How Early Treatment Can Limit the Spread of HIV
For people infected with HIV, the earlier they start treatment, the better -- and better not just for them. A new study shows that early treatment greatly reduces the risk that the partner of an infected person will also get infected. HIV is the virus that causes AIDS.
Dr. Anthony Fauci is with the United States National Institutes of Health which paid for the study.
ANTHONY FAUCI: "Many studies have been showing that the earlier you start, the better it is for the person who is infected. This study shows that not only is it better for the person who is infected, but it helps that person from transmitting to the person that's their sexual partner, heterosexual partner."
Researchers cannot say if the results would be the same in men who have sex with men. Most of the couples in the study were heterosexual.
The study took place in Botswana, Brazil, India, Kenya, Malawi, South Africa, Thailand, the United States and Zimbabwe. It involved almost two thousand couples divided into two groups.
In one group, the infected man or woman began to take a combination of three antiretroviral drugs immediately after being found to have HIV. In the other group, the infected partners began drug treatment only when they started to show signs of getting AIDS.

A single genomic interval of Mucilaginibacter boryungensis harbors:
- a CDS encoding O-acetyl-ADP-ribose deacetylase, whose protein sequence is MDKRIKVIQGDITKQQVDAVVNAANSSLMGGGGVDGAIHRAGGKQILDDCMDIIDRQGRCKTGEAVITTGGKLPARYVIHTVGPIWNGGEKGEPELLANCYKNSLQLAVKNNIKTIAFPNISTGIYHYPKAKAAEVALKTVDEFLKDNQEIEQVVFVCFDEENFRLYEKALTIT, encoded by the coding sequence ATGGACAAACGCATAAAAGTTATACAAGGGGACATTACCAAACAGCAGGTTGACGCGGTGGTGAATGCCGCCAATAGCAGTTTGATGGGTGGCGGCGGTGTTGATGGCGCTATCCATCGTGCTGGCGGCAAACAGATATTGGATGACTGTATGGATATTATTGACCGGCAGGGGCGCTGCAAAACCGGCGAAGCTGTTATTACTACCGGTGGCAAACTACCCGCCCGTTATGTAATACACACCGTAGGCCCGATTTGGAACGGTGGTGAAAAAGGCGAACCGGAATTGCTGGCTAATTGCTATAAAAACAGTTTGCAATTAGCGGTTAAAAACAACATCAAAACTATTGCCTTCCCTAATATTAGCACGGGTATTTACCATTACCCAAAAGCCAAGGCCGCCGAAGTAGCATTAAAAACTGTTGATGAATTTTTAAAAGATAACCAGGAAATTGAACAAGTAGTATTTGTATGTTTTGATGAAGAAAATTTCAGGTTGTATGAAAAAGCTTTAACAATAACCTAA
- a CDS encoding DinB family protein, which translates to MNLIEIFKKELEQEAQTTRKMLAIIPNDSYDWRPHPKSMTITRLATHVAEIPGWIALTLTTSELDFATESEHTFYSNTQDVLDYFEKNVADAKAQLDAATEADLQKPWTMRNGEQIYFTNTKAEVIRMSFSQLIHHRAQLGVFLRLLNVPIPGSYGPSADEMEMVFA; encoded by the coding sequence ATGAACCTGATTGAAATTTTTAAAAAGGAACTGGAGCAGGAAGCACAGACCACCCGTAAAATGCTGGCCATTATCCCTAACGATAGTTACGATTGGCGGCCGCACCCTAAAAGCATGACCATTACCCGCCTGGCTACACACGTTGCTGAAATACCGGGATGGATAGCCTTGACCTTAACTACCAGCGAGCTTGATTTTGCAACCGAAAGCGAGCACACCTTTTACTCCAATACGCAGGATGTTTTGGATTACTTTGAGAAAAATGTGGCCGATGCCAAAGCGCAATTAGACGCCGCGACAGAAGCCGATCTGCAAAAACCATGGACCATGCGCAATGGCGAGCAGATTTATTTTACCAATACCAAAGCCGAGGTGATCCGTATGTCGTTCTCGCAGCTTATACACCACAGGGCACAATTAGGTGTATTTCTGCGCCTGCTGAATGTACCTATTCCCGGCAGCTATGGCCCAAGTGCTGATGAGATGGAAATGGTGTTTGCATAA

The researchers say both groups received equal amounts of HIV-related care and counseling. That included information about safe sex practices, free condoms and regular HIV testing.
The study began in two thousand five. It was supposed to last until twenty-fifteen. But researchers stopped it early because the results were so clear. Only one case of infection was reported in couples where the infected partner began immediate treatment.
Dr. Fauci says earlier treatment led to a ninety-six percent reduction in the spread of HIV to uninfected partners.
ANTHONY FAUCI: "This is a powerful bit of evidence that will go into the thinking and formulation of guidelines and of global policy, policy by WHO, by UNAIDS, by the international organizations that help to provide drugs in the developing world."
The study shows the value in testing and treating HIV before a person even feels sick enough to see a doctor. But in many countries, public health budgets are already stretched thin. In sub-Saharan Africa, the area hardest hit by AIDS, for every person who gets treated, two others go untreated.
Antiretroviral drugs suppress the virus. Once people start treatment, they have to continue it daily for the rest of their life.